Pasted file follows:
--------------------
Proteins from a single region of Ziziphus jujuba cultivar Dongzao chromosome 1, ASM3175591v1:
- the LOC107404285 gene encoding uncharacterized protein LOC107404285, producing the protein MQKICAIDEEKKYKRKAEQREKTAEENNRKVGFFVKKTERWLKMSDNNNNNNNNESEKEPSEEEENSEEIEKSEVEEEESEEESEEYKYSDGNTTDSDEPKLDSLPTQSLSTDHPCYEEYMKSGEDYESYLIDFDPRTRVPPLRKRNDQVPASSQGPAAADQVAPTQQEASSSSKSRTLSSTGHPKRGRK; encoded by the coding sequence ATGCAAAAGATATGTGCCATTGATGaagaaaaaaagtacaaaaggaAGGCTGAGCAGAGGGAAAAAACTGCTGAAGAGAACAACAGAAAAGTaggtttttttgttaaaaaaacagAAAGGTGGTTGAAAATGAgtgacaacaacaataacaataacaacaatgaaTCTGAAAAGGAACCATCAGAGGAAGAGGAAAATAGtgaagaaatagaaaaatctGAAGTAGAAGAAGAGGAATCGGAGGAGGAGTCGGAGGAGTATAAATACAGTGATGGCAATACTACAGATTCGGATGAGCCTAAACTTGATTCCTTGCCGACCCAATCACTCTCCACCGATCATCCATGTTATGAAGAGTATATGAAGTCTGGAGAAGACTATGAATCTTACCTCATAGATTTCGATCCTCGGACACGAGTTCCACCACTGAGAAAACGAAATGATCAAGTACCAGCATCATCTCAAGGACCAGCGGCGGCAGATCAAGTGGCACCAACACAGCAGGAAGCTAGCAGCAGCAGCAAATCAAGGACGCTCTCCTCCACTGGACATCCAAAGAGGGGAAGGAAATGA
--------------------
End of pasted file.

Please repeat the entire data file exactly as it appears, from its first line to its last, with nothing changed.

Proteins from a single region of Ziziphus jujuba cultivar Dongzao chromosome 1, ASM3175591v1:
- the LOC107404285 gene encoding uncharacterized protein LOC107404285, producing the protein MQKICAIDEEKKYKRKAEQREKTAEENNRKVGFFVKKTERWLKMSDNNNNNNNNESEKEPSEEEENSEEIEKSEVEEEESEEESEEYKYSDGNTTDSDEPKLDSLPTQSLSTDHPCYEEYMKSGEDYESYLIDFDPRTRVPPLRKRNDQVPASSQGPAAADQVAPTQQEASSSSKSRTLSSTGHPKRGRK; encoded by the coding sequence ATGCAAAAGATATGTGCCATTGATGaagaaaaaaagtacaaaaggaAGGCTGAGCAGAGGGAAAAAACTGCTGAAGAGAACAACAGAAAAGTaggtttttttgttaaaaaaacagAAAGGTGGTTGAAAATGAgtgacaacaacaataacaataacaacaatgaaTCTGAAAAGGAACCATCAGAGGAAGAGGAAAATAGtgaagaaatagaaaaatctGAAGTAGAAGAAGAGGAATCGGAGGAGGAGTCGGAGGAGTATAAATACAGTGATGGCAATACTACAGATTCGGATGAGCCTAAACTTGATTCCTTGCCGACCCAATCACTCTCCACCGATCATCCATGTTATGAAGAGTATATGAAGTCTGGAGAAGACTATGAATCTTACCTCATAGATTTCGATCCTCGGACACGAGTTCCACCACTGAGAAAACGAAATGATCAAGTACCAGCATCATCTCAAGGACCAGCGGCGGCAGATCAAGTGGCACCAACACAGCAGGAAGCTAGCAGCAGCAGCAAATCAAGGACGCTCTCCTCCACTGGACATCCAAAGAGGGGAAGGAAATGA